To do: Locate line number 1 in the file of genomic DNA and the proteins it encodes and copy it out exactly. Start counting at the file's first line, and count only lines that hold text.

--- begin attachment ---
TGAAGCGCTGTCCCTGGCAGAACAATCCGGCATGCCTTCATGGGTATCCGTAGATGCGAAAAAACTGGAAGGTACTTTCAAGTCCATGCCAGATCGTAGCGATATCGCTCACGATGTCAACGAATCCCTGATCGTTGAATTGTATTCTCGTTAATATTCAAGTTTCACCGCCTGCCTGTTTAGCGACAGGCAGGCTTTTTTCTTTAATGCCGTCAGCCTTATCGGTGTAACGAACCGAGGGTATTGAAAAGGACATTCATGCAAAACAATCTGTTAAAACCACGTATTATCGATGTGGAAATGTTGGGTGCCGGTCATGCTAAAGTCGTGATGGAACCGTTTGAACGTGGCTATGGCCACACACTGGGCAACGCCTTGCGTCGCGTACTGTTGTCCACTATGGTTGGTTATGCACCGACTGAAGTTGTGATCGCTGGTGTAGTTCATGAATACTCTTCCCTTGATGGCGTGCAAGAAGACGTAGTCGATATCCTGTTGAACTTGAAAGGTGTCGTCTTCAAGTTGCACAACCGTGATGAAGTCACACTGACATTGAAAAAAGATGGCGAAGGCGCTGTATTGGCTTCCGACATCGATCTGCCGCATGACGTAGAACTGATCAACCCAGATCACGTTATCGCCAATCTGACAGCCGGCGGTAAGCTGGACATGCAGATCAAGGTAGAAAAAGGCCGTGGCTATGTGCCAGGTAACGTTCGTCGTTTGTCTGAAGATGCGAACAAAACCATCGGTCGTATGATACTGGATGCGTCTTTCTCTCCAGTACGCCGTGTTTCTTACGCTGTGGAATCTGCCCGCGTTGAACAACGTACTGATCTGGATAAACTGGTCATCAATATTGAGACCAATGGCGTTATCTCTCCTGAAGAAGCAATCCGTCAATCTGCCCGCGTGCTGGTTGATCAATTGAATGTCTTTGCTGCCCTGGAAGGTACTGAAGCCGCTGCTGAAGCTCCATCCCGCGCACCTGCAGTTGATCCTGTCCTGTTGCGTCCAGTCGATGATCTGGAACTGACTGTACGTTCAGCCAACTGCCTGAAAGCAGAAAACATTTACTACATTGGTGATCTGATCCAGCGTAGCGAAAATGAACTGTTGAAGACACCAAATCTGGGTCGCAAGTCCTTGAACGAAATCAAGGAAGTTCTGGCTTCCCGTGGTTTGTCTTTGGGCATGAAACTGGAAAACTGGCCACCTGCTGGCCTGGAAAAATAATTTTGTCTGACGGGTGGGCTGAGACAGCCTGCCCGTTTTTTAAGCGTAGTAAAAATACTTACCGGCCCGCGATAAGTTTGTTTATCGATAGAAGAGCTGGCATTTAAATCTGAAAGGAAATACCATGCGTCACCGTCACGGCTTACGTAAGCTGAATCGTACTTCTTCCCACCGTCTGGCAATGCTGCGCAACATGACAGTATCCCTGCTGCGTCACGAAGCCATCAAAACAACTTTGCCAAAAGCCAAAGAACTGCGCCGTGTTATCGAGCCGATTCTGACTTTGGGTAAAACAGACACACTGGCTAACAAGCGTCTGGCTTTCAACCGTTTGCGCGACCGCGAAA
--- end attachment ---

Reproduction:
TGAAGCGCTGTCCCTGGCAGAACAATCCGGCATGCCTTCATGGGTATCCGTAGATGCGAAAAAACTGGAAGGTACTTTCAAGTCCATGCCAGATCGTAGCGATATCGCTCACGATGTCAACGAATCCCTGATCGTTGAATTGTATTCTCGTTAATATTCAAGTTTCACCGCCTGCCTGTTTAGCGACAGGCAGGCTTTTTTCTTTAATGCCGTCAGCCTTATCGGTGTAACGAACCGAGGGTATTGAAAAGGACATTCATGCAAAACAATCTGTTAAAACCACGTATTATCGATGTGGAAATGTTGGGTGCCGGTCATGCTAAAGTCGTGATGGAACCGTTTGAACGTGGCTATGGCCACACACTGGGCAACGCCTTGCGTCGCGTACTGTTGTCCACTATGGTTGGTTATGCACCGACTGAAGTTGTGATCGCTGGTGTAGTTCATGAATACTCTTCCCTTGATGGCGTGCAAGAAGACGTAGTCGATATCCTGTTGAACTTGAAAGGTGTCGTCTTCAAGTTGCACAACCGTGATGAAGTCACACTGACATTGAAAAAAGATGGCGAAGGCGCTGTATTGGCTTCCGACATCGATCTGCCGCATGACGTAGAACTGATCAACCCAGATCACGTTATCGCCAATCTGACAGCCGGCGGTAAGCTGGACATGCAGATCAAGGTAGAAAAAGGCCGTGGCTATGTGCCAGGTAACGTTCGTCGTTTGTCTGAAGATGCGAACAAAACCATCGGTCGTATGATACTGGATGCGTCTTTCTCTCCAGTACGCCGTGTTTCTTACGCTGTGGAATCTGCCCGCGTTGAACAACGTACTGATCTGGATAAACTGGTCATCAATATTGAGACCAATGGCGTTATCTCTCCTGAAGAAGCAATCCGTCAATCTGCCCGCGTGCTGGTTGATCAATTGAATGTCTTTGCTGCCCTGGAAGGTACTGAAGCCGCTGCTGAAGCTCCATCCCGCGCACCTGCAGTTGATCCTGTCCTGTTGCGTCCAGTCGATGATCTGGAACTGACTGTACGTTCAGCCAACTGCCTGAAAGCAGAAAACATTTACTACATTGGTGATCTGATCCAGCGTAGCGAAAATGAACTGTTGAAGACACCAAATCTGGGTCGCAAGTCCTTGAACGAAATCAAGGAAGTTCTGGCTTCCCGTGGTTTGTCTTTGGGCATGAAACTGGAAAACTGGCCACCTGCTGGCCTGGAAAAATAATTTTGTCTGACGGGTGGGCTGAGACAGCCTGCCCGTTTTTTAAGCGTAGTAAAAATACTTACCGGCCCGCGATAAGTTTGTTTATCGATAGAAGAGCTGGCATTTAAATCTGAAAGGAAATACCATGCGTCACCGTCACGGCTTACGTAAGCTGAATCGTACTTCTTCCCACCGTCTGGCAATGCTGCGCAACATGACAGTATCCCTGCTGCGTCACGAAGCCATCAAAACAACTTTGCCAAAAGCCAAAGAACTGCGCCGTGTTATCGAGCCGATTCTGACTTTGGGTAAAACAGACACACTGGCTAACAAGCGTCTGGCTTTCAACCGTTTGCGCGACCGCGAAA